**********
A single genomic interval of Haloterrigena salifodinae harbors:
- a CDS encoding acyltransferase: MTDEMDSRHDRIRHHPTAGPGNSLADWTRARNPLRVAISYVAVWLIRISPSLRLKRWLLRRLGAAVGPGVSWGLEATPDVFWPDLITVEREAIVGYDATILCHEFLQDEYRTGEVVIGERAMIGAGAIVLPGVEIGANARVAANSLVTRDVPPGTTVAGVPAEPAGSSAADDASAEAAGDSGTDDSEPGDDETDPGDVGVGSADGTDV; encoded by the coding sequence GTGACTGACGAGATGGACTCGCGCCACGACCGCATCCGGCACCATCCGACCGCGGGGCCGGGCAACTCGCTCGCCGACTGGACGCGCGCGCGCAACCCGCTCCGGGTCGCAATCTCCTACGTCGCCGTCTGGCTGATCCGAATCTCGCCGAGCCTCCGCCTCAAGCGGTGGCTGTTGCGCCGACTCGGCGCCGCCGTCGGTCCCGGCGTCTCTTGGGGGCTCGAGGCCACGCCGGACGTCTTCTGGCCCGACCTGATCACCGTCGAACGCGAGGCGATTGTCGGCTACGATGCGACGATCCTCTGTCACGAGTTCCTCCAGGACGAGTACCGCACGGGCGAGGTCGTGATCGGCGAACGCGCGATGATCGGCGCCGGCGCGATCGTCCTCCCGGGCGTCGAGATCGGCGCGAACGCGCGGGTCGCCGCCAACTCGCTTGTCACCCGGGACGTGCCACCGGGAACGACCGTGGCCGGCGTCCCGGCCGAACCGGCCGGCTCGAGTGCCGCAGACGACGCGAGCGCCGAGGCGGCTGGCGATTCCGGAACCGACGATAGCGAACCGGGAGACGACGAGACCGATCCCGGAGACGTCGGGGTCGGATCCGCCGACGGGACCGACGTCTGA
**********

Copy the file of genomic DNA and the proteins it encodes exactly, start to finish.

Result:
A single genomic interval of Haloterrigena salifodinae harbors:
- a CDS encoding acyltransferase: MTDEMDSRHDRIRHHPTAGPGNSLADWTRARNPLRVAISYVAVWLIRISPSLRLKRWLLRRLGAAVGPGVSWGLEATPDVFWPDLITVEREAIVGYDATILCHEFLQDEYRTGEVVIGERAMIGAGAIVLPGVEIGANARVAANSLVTRDVPPGTTVAGVPAEPAGSSAADDASAEAAGDSGTDDSEPGDDETDPGDVGVGSADGTDV; encoded by the coding sequence GTGACTGACGAGATGGACTCGCGCCACGACCGCATCCGGCACCATCCGACCGCGGGGCCGGGCAACTCGCTCGCCGACTGGACGCGCGCGCGCAACCCGCTCCGGGTCGCAATCTCCTACGTCGCCGTCTGGCTGATCCGAATCTCGCCGAGCCTCCGCCTCAAGCGGTGGCTGTTGCGCCGACTCGGCGCCGCCGTCGGTCCCGGCGTCTCTTGGGGGCTCGAGGCCACGCCGGACGTCTTCTGGCCCGACCTGATCACCGTCGAACGCGAGGCGATTGTCGGCTACGATGCGACGATCCTCTGTCACGAGTTCCTCCAGGACGAGTACCGCACGGGCGAGGTCGTGATCGGCGAACGCGCGATGATCGGCGCCGGCGCGATCGTCCTCCCGGGCGTCGAGATCGGCGCGAACGCGCGGGTCGCCGCCAACTCGCTTGTCACCCGGGACGTGCCACCGGGAACGACCGTGGCCGGCGTCCCGGCCGAACCGGCCGGCTCGAGTGCCGCAGACGACGCGAGCGCCGAGGCGGCTGGCGATTCCGGAACCGACGATAGCGAACCGGGAGACGACGAGACCGATCCCGGAGACGTCGGGGTCGGATCCGCCGACGGGACCGACGTCTGA